Unmasking the disease of a thousand faces



Sen. Kevin Parker

Lupus—a complex, devastating and life-changing autoimmune disease that currently has no cure—is not easily understood or explained. It is also an illness that far too many people have not heard about or know very little of at this point in our history. Yet the facts are that lupus affects 1.5 million Americans and has a serious impact on our economy in terms of lost productive work hours. Moreover, the emotional toll of this disease, which disproportionately affects Black women, is immeasurable. According to the Lupus Foundation of American, lupus is two to three times more prevalent among women of color—African-Americans, Hispanics/Latinos, Asians and Native-Americans—than among Caucasian women. The most recent available statistical research indicates that lupus affects 1 in 537 young African-American women.

One such woman is Camille Gordon Fanfair, a close family friend and 41-year-old mother of four, who has been living with lupus for the past 12 years. Camille is just one of the many women I know who are courageously living with lupus, and every day, despite their pain and debilitating symptoms, refuse to succumb to victimhood and are doing their part to bring about greater awareness of this disease. It is through their lives I have come face-to-face with lupus, referred to by medical experts as “the disease of a thousand faces” because of its varied symptoms and ability to mimic other diseases. It is through my personal experiences with these friends that I know about the pain associated with “flare ups” or being fatigued to the point of debilitation. Therefore, for a number of years, I have been attentive to the cause of the afflicted with concrete legislative action at the state level. My aim as always is to ensure that as state legislators we do our part in securing positive health outcomes for the people we represent.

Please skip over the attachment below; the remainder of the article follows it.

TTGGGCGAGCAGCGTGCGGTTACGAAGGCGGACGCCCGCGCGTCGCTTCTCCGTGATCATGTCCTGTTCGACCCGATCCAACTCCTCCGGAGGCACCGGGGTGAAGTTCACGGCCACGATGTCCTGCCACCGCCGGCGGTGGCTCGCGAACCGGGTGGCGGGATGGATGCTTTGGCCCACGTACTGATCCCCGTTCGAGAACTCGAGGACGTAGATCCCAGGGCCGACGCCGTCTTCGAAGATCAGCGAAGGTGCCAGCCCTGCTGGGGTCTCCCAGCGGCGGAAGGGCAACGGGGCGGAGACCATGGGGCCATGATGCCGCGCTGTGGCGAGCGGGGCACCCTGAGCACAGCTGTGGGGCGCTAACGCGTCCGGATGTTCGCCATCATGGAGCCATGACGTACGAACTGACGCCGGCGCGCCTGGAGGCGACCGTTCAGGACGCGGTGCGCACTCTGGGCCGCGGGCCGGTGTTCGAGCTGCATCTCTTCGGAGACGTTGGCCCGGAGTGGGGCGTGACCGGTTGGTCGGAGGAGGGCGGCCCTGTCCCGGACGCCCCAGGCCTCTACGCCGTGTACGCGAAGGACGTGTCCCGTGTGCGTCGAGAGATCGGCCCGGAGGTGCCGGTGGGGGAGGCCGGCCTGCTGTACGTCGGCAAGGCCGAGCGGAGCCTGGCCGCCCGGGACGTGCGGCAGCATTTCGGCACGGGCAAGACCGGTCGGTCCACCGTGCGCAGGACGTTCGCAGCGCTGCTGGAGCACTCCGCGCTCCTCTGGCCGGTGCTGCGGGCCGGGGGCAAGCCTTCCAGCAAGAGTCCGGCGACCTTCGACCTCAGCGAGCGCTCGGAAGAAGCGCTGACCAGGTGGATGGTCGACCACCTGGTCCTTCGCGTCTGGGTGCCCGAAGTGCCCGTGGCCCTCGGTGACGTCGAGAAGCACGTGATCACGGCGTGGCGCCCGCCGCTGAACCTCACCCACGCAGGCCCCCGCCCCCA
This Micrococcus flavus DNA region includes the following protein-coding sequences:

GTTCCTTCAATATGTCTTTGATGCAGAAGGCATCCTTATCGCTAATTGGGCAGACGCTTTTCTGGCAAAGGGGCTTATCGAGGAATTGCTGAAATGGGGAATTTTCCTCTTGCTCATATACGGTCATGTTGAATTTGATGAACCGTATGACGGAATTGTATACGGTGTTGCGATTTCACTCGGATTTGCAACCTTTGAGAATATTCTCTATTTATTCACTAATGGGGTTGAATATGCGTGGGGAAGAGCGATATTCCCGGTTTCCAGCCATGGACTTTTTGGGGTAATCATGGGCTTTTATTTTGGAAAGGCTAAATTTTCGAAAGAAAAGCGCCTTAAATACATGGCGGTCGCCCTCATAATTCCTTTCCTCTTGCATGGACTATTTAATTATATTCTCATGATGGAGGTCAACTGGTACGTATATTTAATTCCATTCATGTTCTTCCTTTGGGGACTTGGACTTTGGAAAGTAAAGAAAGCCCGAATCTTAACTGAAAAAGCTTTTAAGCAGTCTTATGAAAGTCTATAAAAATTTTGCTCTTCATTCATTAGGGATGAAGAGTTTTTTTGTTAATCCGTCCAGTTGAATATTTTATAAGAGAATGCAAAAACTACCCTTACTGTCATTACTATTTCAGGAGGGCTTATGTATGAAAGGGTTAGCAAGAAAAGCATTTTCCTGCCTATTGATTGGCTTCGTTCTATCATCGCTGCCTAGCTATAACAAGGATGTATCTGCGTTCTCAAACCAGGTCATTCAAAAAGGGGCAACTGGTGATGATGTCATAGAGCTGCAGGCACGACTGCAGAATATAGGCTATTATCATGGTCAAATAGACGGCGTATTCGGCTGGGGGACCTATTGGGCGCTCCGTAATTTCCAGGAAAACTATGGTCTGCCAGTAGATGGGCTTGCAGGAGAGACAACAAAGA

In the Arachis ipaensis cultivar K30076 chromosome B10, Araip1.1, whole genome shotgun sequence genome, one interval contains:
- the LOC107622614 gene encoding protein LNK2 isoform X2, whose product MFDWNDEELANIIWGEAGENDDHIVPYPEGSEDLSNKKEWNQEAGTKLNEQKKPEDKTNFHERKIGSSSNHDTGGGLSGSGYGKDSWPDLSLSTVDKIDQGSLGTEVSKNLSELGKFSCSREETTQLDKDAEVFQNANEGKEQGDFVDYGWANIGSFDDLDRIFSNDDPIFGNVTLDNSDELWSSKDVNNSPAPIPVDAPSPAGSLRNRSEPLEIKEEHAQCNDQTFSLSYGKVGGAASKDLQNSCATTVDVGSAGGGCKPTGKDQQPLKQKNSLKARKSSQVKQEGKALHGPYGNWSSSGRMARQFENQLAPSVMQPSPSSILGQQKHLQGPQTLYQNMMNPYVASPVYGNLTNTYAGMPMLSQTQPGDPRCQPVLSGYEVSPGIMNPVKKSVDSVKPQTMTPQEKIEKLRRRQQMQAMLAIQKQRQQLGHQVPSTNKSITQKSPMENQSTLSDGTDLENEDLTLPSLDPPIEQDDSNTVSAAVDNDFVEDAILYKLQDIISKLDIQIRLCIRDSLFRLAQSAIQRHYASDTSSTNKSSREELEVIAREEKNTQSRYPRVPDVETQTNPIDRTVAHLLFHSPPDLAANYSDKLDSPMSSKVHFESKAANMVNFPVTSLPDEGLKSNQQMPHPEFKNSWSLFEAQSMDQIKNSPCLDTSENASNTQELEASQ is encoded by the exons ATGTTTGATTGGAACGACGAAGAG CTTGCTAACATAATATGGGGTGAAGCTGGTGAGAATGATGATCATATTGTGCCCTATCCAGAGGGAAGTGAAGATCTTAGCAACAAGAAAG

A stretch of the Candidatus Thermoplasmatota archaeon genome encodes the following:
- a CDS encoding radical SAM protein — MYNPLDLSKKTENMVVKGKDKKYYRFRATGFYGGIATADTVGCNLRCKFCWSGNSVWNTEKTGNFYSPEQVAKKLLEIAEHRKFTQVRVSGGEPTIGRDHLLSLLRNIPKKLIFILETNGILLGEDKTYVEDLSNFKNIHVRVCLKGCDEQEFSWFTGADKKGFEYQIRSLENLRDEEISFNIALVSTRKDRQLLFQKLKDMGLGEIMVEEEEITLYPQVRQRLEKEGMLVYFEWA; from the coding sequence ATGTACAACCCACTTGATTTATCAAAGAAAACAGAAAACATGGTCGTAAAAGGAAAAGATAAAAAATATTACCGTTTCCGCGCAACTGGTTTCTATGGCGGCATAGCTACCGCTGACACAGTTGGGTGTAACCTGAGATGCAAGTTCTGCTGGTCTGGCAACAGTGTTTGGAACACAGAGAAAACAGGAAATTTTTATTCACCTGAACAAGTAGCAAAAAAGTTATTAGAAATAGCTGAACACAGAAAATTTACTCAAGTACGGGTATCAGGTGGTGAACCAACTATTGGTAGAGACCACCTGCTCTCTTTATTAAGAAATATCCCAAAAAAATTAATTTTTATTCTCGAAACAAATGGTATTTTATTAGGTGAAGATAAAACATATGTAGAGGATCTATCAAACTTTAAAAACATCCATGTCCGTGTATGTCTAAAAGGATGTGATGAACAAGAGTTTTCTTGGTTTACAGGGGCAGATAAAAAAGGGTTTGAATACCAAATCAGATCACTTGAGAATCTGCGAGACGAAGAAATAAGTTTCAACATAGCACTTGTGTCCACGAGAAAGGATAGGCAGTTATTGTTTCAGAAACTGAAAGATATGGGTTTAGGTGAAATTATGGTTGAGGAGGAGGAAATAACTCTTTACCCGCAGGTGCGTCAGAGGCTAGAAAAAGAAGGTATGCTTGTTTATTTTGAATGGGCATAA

So during this Lupus Awareness Month, I am raising the volume on my support. I have done so by sponsoring and supporting legislation that not only increases awareness of the disease statewide but also provides for education, research and financial support. In my bill before the Senate, I call for the authorization of a lupus awareness license plate and creating the lupus research and education fund. This bill provides a way to raise money for an education and prevention program by allowing individuals to show solidarity for those suffering with the disease by purchasing a license plate. The creation of the Lupus Research and Education Fund will support ongoing research to improve the quality of life for patients and, hopefully, make a significant contribution toward finding a cure. A second bill before the Senate provides a way to raise funds for an education and prevention program by having a voluntary taxpayer check-off on both individual and corporate taxpayer tax forms. These funds will be used to educate the public regarding this disease and to increase its awareness.

In 2005, when my friend Camille was diagnosed with lupus, she had only heard about the disease once before, when she was 13 years old. This “knowledge” consisted of cursory information that her friend’s mother had died of lupus. As she recounted to me in conversation, when she was later diagnosed after repeated doctor visits back and forth between an allergist and a rheumatologist, it was as though she had been hit with a sledgehammer. “My first thought was why me?” she said. “I was devastated.” At the time Camille said she had no idea about the seriousness of the disease so her next reaction was to ask, “How do I get rid of it?” As she ultimately found out the hard way, there is currently no cure for this disease, which can cause inflammation and tissue damage to virtually any organ system in the body, including the skin, joints, blood and blood vessels, heart, lungs, kidney and brain.